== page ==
Focus on Challenges in Australasian Wilderness Medicine
By Jamie On August 15, 2019
This week we are joined by Dr Kasia Gerla and Paramedic Kerryn Wratt from the Australiasian Wilderness & Expedition Medicine Society. They were referred to us by Dr. Seth Hawkins of Hawk Ventures who went down under to teach an Advanced Wilderness Life Support (AWLS) course.
We talk about many topics and differences in wilderness medical care in Australia and the surrounding region. This includes (no kidding) the best ways to remove a tick based on approved best practices in different regions. This is great stuff and you don’t want to miss this episode.
The textbook that describes the two alternate tick techniques (North American technique versus Australasian technique) is Vertical Aid: pages 180-181
Also on the show this week are Dr. Joe Holley and our disaster weather expert, Kyle Nelson along with our cohosts, Jamie Davis and Sam Bradley.
A Message from Dr Brenton Systermans, Convenor, Himalayan Rescue Association Alumni
“As many of you would be aware, the HRA’s CEO, Prakash Adhikari, tragically passed away on October 23 from COVID-19. For those of you who are reading of Prakash’s passing for the first time, I am deeply sorry to be sharing this unexpected news with you.
At a personal level, I am still processing Prakash’s death. Prakash had been a mentor, a confidant and a true friend. His absolute devotion to the health and safety of those travelling to altitude in Nepal was truly inspiring. I’m in no doubt that it has led to my ongoing voluntary role with the HRA. I will miss Prakash terribly.
Many members of the HRA community have reached out to me over the last 48 hours to express their grief at his tragic passing. I am sure that those of you that have volunteered with the HRA in the last 25 years will fondly remember Prakash’s warm smile and supportive nature. He was a quiet achiever, working tirelessly to improve porter welfare and the betterment of many porter’s lives. He was responsible for organising rescues and by extension saving the lives of many trekkers, climbers and porters in the mountainous regions of Nepal.
Dr Luanne Freer wanted to share the following memories and thoughts with you all
Prakash Adhikari has a long list of accolades and accomplishments for his time on earth, but at the top of my list, I value his heart and his friendship. I met Prakash shortly after my very first trip to Nepal in 1999 when, bright eyed and already in love with Nepal, I applied to work at the HRA in a future year. He was patient and kind, when I was sure that he must tire of the steady parade of starry-eyed potential volunteers who seldom follow through. I got my posting in spring of 2002 and he answered the phone when I called, panicked, en route to a war torn Nepal. My co-volunteer turned back in fear of the violence halfway to Kathmandu: I would be facing the entire season as the only doctor at the Pheriche aid post. He calmed my anxieties, let me know that he would be my support from afar, and sent me to the Khumbu for the adventure of a lifetime. When I returned to Kathmandu at season end with a wild idea to start an HRA tent hospital at Everest base camp the following year, he jumped on board with the idea, excited at the challenge, and believing it was the right thing to do. He corralled the HRA board and helped me orchestrate a dinner in which I unveiled the proposal that was ultimately approved. In 2003 there were many hiccups – financial, logistical, political and more, but he shepherded me through the confusing cultural issues and helped us set up the first Everest ER. Through the years he quietly put me in places where we could influence the players who could help us make that operation successful and sustaining. And when a board chair voiced opposition to the continued operations of Everest ER, he helped make the case to continue; again, quietly and behind the scenes. On my 30-some trips to Nepal, whether I was on HRA business or not, I always stopped to see Prakash to see his smile, have a hug, and feel the warm team HRA spirit he engendered. Prakash, my friend, you will be sorely missed.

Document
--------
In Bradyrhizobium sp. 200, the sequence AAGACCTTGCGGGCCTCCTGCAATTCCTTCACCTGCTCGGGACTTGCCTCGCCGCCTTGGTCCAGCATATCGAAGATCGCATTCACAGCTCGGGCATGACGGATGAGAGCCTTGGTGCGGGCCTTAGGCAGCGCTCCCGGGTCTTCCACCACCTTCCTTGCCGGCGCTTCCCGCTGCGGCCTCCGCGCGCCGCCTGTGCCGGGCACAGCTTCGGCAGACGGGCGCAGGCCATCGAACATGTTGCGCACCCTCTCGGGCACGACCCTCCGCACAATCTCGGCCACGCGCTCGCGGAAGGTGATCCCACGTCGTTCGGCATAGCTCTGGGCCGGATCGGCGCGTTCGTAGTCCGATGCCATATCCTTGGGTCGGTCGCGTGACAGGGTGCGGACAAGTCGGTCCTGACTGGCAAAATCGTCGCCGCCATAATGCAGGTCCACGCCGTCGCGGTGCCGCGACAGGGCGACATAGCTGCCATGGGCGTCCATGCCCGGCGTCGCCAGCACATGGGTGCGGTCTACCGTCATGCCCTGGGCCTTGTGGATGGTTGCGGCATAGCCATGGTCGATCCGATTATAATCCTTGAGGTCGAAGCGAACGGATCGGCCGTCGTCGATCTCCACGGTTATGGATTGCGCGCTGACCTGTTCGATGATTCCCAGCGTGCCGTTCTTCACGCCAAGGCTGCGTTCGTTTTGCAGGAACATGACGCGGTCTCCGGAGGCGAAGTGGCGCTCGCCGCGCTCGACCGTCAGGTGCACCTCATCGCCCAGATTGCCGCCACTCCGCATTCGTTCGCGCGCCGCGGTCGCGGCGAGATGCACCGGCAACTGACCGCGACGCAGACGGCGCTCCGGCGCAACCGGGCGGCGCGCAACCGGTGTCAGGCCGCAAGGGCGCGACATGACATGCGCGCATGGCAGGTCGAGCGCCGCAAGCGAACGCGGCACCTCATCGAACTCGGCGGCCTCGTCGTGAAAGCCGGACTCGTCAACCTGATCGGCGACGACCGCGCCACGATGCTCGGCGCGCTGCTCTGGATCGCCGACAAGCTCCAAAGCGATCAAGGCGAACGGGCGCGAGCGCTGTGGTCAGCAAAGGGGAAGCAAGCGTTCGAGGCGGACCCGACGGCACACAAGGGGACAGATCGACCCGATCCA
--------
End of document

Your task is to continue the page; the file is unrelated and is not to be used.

Prakash was a pillar of the mountain medicine community and has inspired a generation of doctors to give freely of their skills and time in the service of the Himalayan Rescue Association.
Prakash’s example will live on through his son Binamra who now needs our support more than ever to complete his medical studies. In discussions with Buddha Busnyat, Ken Zafren, Luanne Freer and Jim Duff amongst others, we have decided not to start another contribution platform. For those wishing to financially support Prakash’s family during these difficult times, please do so via Binamra’s GoFundMe campaign that has previously been advertised.
Wherever you are in the world, do take care in these difficult times.”
Convenor, Himalayan Rescue Association Alumni
Prakash and Binamra at home in Kathmandu in 2019
More information here: https://www.nepalitimes.com/latest/the-light-is-gone/